The free movement of persons and goods throughout the Central African Economic and Monetary Community (CEMAC) is finally effective.
After Cameroon, Chad, Congo, CAR and Gabon, earlier this month, Equatorial Guinea has finally joined the list of Central African nations that have opened their borders, ending the entry visa requirement for citizens of the six member countries of the CEMAC.
The move comes four years after the six-State community had agreed to allow people and goods to circulate freely within their borders.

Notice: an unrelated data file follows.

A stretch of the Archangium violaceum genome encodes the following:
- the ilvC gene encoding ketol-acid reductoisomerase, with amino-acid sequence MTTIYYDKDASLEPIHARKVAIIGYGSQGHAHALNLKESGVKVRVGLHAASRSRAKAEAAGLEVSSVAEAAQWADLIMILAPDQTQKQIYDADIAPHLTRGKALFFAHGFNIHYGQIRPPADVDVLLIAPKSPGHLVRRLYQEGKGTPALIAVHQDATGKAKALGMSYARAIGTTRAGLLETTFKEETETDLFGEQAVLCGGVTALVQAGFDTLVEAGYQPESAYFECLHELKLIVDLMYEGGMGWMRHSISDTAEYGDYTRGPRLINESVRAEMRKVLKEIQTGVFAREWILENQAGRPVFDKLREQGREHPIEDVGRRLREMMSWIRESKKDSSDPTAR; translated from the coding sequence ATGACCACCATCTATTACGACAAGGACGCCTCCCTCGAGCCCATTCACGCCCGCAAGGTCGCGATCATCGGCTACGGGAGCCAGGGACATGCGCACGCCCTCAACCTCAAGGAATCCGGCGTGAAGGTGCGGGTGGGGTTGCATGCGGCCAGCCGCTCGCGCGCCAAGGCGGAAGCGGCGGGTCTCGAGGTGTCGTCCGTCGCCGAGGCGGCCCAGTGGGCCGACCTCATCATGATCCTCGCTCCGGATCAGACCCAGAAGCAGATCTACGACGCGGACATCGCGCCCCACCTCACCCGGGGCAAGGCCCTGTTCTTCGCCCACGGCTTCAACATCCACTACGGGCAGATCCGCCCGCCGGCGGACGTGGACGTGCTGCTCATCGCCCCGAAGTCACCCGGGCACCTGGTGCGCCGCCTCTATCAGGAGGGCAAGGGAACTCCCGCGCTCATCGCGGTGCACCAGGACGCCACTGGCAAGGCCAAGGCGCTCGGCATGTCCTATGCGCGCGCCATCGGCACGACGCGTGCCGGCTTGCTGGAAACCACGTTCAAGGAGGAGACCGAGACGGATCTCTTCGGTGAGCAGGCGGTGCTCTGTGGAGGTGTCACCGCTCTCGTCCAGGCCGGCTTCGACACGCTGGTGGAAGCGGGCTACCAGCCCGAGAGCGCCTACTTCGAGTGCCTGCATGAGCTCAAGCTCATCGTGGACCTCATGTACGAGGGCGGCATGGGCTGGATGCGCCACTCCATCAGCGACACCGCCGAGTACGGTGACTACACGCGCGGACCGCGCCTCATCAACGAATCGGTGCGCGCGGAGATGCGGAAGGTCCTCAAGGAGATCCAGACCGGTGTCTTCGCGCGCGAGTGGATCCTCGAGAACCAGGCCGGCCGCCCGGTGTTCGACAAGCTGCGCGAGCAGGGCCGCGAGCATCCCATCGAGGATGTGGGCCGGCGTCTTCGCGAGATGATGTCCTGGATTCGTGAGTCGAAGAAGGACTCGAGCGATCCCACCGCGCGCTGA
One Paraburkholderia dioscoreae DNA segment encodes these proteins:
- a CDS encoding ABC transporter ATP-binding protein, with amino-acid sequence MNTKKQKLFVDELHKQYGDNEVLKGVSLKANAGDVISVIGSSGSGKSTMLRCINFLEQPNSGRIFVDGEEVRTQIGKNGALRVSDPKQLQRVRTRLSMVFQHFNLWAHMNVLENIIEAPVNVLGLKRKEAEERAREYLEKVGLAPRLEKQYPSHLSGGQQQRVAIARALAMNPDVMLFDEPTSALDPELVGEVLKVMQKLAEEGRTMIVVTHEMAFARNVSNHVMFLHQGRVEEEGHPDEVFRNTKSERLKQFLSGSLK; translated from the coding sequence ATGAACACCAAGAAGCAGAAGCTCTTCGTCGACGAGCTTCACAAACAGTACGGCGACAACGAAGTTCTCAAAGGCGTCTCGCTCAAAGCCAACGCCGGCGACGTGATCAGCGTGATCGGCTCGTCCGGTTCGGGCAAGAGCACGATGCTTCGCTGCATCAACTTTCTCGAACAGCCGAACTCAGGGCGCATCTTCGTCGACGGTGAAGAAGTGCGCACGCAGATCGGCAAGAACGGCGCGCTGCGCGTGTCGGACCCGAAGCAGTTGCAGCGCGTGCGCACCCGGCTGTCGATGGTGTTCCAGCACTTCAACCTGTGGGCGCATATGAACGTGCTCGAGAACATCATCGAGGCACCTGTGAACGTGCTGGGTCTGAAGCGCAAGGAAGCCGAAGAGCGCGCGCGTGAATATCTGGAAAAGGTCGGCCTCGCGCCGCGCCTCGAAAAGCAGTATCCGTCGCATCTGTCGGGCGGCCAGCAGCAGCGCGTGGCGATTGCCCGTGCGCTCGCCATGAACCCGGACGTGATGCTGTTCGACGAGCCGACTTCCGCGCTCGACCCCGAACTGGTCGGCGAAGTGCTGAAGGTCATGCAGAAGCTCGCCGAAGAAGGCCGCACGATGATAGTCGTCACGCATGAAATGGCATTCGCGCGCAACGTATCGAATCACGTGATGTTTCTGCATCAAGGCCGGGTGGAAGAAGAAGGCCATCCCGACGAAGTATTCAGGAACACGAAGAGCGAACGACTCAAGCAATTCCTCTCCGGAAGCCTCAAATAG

According to the agreement, nationals of Gabon, Congo, Cameroon, Central African Republic, Chad, and Equatorial Guinea no longer need a visa to travel within the regional bloc. They only need a national identity card or a biometric passport.
The visa-free travel had been for many years blocked by the CEMAC’s two smallest members, Gabon and Equatorial Guinea, which thanks to oil are many times richer per capita than the others and fear their relative wealth will attract migrants. The two nations already attract a high number of migrants with their comparatively high salaries.
Equatorial Guinea for example is the third largest exporter of oil in sub-Saharan Africa after Nigeria and Angola, which generates around 95 percent of its income.